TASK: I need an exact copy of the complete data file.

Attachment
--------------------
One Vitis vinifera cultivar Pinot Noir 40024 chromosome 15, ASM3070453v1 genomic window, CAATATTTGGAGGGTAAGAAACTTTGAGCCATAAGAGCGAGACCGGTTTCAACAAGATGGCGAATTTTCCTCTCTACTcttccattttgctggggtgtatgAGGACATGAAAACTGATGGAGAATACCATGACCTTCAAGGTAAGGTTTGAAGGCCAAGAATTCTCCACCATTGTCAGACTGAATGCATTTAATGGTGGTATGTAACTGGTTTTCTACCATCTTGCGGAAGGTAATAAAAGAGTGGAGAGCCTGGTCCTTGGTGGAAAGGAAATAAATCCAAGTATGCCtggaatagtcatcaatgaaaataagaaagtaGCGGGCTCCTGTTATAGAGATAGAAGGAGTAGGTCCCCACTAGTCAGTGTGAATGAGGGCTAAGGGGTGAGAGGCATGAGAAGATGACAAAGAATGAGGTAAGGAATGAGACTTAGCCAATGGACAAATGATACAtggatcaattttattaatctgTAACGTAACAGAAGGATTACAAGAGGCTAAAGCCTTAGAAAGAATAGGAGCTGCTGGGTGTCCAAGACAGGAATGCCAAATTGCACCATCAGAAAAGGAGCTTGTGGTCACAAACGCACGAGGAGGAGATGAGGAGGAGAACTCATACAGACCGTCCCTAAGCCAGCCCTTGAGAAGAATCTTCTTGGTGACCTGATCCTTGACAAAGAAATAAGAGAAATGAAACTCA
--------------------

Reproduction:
One Vitis vinifera cultivar Pinot Noir 40024 chromosome 15, ASM3070453v1 genomic window, CAATATTTGGAGGGTAAGAAACTTTGAGCCATAAGAGCGAGACCGGTTTCAACAAGATGGCGAATTTTCCTCTCTACTcttccattttgctggggtgtatgAGGACATGAAAACTGATGGAGAATACCATGACCTTCAAGGTAAGGTTTGAAGGCCAAGAATTCTCCACCATTGTCAGACTGAATGCATTTAATGGTGGTATGTAACTGGTTTTCTACCATCTTGCGGAAGGTAATAAAAGAGTGGAGAGCCTGGTCCTTGGTGGAAAGGAAATAAATCCAAGTATGCCtggaatagtcatcaatgaaaataagaaagtaGCGGGCTCCTGTTATAGAGATAGAAGGAGTAGGTCCCCACTAGTCAGTGTGAATGAGGGCTAAGGGGTGAGAGGCATGAGAAGATGACAAAGAATGAGGTAAGGAATGAGACTTAGCCAATGGACAAATGATACAtggatcaattttattaatctgTAACGTAACAGAAGGATTACAAGAGGCTAAAGCCTTAGAAAGAATAGGAGCTGCTGGGTGTCCAAGACAGGAATGCCAAATTGCACCATCAGAAAAGGAGCTTGTGGTCACAAACGCACGAGGAGGAGATGAGGAGGAGAACTCATACAGACCGTCCCTAAGCCAGCCCTTGAGAAGAATCTTCTTGGTGACCTGATCCTTGACAAAGAAATAAGAGAAATGAAACTCA